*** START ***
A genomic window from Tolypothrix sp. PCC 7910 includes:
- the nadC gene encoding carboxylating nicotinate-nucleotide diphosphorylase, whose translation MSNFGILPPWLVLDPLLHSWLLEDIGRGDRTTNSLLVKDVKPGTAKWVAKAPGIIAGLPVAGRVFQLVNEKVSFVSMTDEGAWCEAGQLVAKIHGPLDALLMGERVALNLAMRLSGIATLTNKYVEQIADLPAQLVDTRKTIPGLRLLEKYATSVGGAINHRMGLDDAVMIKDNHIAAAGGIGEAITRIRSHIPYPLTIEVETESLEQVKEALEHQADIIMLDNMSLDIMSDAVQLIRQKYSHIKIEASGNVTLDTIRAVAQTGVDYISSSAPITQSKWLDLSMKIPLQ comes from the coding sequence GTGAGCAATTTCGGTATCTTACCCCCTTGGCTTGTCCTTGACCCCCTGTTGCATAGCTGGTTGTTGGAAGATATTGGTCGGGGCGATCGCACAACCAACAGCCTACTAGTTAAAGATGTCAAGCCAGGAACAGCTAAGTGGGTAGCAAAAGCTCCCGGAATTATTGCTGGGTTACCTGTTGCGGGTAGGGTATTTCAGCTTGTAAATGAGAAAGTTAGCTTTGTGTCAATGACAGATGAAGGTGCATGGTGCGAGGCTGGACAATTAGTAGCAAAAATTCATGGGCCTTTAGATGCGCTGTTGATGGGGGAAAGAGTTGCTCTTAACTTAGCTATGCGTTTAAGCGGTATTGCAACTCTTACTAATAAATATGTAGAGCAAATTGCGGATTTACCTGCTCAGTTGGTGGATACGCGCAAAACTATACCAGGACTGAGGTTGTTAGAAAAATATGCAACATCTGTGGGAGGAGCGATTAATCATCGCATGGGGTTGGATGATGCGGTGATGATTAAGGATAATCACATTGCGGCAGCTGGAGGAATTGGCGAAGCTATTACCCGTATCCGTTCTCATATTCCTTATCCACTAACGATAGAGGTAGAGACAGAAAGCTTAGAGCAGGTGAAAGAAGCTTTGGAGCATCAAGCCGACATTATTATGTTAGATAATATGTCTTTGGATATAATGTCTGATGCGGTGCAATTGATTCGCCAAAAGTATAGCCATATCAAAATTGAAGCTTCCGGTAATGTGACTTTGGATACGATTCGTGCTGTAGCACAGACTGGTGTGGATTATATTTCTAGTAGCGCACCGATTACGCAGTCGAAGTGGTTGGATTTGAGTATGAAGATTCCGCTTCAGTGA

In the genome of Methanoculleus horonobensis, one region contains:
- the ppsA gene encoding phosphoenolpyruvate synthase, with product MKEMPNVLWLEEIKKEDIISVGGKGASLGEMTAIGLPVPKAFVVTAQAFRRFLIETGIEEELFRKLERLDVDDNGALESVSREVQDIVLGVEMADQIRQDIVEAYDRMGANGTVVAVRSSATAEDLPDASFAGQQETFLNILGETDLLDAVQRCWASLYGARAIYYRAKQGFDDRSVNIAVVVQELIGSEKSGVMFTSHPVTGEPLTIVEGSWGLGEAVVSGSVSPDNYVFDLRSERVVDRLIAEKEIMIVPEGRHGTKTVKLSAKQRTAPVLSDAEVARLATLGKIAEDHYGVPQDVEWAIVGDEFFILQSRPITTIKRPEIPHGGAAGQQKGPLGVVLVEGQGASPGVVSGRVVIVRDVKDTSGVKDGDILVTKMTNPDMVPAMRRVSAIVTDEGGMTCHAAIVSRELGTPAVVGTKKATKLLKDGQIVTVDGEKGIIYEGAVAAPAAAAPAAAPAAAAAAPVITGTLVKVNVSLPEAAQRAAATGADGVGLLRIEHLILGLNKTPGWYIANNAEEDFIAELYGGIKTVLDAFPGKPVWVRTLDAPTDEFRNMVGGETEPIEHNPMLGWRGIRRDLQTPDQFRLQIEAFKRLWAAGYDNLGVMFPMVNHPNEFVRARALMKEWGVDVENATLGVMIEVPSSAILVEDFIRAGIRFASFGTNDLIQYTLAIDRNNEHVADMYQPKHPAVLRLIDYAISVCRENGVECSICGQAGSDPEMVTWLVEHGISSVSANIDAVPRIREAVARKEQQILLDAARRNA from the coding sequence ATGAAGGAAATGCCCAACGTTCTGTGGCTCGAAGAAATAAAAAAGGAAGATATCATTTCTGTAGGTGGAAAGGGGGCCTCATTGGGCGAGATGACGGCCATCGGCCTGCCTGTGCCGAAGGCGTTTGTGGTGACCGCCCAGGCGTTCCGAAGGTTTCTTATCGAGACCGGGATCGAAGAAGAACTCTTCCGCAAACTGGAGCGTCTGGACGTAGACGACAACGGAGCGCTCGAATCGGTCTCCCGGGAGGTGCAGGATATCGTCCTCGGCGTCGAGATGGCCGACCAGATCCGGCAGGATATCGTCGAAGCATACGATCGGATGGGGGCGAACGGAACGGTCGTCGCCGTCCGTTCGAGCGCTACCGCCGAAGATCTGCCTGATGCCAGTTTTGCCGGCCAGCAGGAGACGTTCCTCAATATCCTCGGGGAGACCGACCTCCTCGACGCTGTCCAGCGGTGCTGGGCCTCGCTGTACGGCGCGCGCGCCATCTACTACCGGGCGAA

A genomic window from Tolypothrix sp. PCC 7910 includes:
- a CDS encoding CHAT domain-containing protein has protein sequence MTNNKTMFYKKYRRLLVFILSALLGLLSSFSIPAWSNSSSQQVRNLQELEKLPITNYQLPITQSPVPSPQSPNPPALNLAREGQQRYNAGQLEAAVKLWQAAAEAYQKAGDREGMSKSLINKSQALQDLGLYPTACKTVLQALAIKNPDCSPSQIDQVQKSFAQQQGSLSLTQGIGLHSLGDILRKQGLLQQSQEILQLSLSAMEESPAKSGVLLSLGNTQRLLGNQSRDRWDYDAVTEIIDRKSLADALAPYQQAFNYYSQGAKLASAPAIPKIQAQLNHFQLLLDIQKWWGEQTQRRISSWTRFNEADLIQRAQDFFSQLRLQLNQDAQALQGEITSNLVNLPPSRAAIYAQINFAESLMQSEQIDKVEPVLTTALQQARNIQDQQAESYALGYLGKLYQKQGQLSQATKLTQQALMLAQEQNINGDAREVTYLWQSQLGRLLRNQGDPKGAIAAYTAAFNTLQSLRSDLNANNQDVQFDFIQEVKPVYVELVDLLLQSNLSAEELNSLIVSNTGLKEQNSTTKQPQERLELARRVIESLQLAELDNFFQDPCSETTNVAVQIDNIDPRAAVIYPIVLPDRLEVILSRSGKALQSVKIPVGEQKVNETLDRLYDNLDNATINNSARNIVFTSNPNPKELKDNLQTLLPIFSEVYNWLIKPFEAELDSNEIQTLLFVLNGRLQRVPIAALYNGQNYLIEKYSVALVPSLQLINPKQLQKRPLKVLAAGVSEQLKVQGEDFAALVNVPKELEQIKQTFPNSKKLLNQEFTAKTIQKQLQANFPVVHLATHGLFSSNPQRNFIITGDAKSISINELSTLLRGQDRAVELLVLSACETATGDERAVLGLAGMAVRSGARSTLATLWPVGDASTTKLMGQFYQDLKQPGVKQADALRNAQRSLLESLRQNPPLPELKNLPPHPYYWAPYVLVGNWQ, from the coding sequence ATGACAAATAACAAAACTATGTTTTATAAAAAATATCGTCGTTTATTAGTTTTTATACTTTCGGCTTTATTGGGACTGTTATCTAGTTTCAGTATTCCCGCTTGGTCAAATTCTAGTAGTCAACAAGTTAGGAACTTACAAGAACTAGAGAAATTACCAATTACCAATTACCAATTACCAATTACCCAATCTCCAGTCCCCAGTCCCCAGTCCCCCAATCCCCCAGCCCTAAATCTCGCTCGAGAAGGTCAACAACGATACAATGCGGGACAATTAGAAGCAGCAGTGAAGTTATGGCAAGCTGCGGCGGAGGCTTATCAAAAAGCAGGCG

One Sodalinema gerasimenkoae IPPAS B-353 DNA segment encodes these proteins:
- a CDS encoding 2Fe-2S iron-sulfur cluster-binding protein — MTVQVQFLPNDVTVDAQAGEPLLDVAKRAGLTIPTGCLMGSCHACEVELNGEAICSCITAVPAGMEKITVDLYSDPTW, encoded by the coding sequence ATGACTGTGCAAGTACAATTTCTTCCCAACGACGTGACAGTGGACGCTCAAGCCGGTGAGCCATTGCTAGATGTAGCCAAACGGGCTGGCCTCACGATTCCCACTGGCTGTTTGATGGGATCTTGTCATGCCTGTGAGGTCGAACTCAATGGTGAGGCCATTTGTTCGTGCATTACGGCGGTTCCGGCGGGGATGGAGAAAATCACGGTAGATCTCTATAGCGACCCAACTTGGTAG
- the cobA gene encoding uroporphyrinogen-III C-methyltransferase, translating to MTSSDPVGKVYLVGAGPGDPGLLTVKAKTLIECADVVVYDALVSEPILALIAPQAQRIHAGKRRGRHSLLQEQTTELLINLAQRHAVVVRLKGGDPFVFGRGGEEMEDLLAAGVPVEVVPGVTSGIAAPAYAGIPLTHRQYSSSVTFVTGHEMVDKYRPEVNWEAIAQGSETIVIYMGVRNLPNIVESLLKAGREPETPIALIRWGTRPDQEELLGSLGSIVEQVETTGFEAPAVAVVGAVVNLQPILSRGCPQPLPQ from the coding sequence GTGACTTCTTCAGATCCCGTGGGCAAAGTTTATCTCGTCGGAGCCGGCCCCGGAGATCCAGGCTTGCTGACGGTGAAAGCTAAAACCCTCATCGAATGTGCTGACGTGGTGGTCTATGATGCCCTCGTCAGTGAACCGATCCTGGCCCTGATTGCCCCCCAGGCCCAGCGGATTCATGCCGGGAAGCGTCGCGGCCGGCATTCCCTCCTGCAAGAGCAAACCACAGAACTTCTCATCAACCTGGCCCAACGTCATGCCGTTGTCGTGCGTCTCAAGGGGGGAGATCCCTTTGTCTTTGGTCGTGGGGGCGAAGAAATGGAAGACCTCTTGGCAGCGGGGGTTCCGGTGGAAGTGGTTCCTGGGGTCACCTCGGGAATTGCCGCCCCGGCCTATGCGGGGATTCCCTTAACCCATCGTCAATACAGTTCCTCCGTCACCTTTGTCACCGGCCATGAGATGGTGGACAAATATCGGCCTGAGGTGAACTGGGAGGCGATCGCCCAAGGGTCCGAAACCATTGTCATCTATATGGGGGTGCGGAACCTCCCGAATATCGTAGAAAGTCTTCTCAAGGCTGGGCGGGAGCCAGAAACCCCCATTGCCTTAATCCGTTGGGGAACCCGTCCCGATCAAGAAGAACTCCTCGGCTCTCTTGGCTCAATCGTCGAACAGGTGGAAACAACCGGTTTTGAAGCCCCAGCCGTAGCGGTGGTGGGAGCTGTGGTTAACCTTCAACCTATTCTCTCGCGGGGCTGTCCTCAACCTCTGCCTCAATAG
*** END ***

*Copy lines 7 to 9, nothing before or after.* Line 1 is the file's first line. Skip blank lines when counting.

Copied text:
One Sodalinema gerasimenkoae IPPAS B-353 DNA segment encodes these proteins:
- a CDS encoding 2Fe-2S iron-sulfur cluster-binding protein — MTVQVQFLPNDVTVDAQAGEPLLDVAKRAGLTIPTGCLMGSCHACEVELNGEAICSCITAVPAGMEKITVDLYSDPTW, encoded by the coding sequence ATGACTGTGCAAGTACAATTTCTTCCCAACGACGTGACAGTGGACGCTCAAGCCGGTGAGCCATTGCTAGATGTAGCCAAACGGGCTGGCCTCACGATTCCCACTGGCTGTTTGATGGGATCTTGTCATGCCTGTGAGGTCGAACTCAATGGTGAGGCCATTTGTTCGTGCATTACGGCGGTTCCGGCGGGGATGGAGAAAATCACGGTAGATCTCTATAGCGACCCAACTTGGTAG
- the cobA gene encoding uroporphyrinogen-III C-methyltransferase, translating to MTSSDPVGKVYLVGAGPGDPGLLTVKAKTLIECADVVVYDALVSEPILALIAPQAQRIHAGKRRGRHSLLQEQTTELLINLAQRHAVVVRLKGGDPFVFGRGGEEMEDLLAAGVPVEVVPGVTSGIAAPAYAGIPLTHRQYSSSVTFVTGHEMVDKYRPEVNWEAIAQGSETIVIYMGVRNLPNIVESLLKAGREPETPIALIRWGTRPDQEELLGSLGSIVEQVETTGFEAPAVAVVGAVVNLQPILSRGCPQPLPQ from the coding sequence GTGACTTCTTCAGATCCCGTGGGCAAAGTTTATCTCGTCGGAGCCGGCCCCGGAGATCCAGGCTTGCTGACGGTGAAAGCTAAAACCCTCATCGAATGTGCTGACGTGGTGGTCTATGATGCCCTCGTCAGTGAACCGATCCTGGCCCTGATTGCCCCCCAGGCCCAGCGGATTCATGCCGGGAAGCGTCGCGGCCGGCATTCCCTCCTGCAAGAGCAAACCACAGAACTTCTCATCAACCTGGCCCAACGTCATGCCGTTGTCGTGCGTCTCAAGGGGGGAGATCCCTTTGTCTTTGGTCGTGGGGGCGAAGAAATGGAAGACCTCTTGGCAGCGGGGGTTCCGGTGGAAGTGGTTCCTGGGGTCACCTCGGGAATTGCCGCCCCGGCCTATGCGGGGATTCCCTTAACCCATCGTCAATACAGTTCCTCCGTCACCTTTGTCACCGGCCATGAGATGGTGGACAAATATCGGCCTGAGGTGAACTGGGAGGCGATCGCCCAAGGGTCCGAAACCATTGTCATCTATATGGGGGTGCGGAACCTCCCGAATATCGTAGAAAGTCTTCTCAAGGCTGGGCGGGAGCCAGAAACCCCCATTGCCTTAATCCGTTGGGGAACCCGTCCCGATCAAGAAGAACTCCTCGGCTCTCTTGGCTCAATCGTCGAACAGGTGGAAACAACCGGTTTTGAAGCCCCAGCCGTAGCGGTGGTGGGAGCTGTGGTTAACCTTCAACCTATTCTCTCGCGGGGCTGTCCTCAACCTCTGCCTCAATAG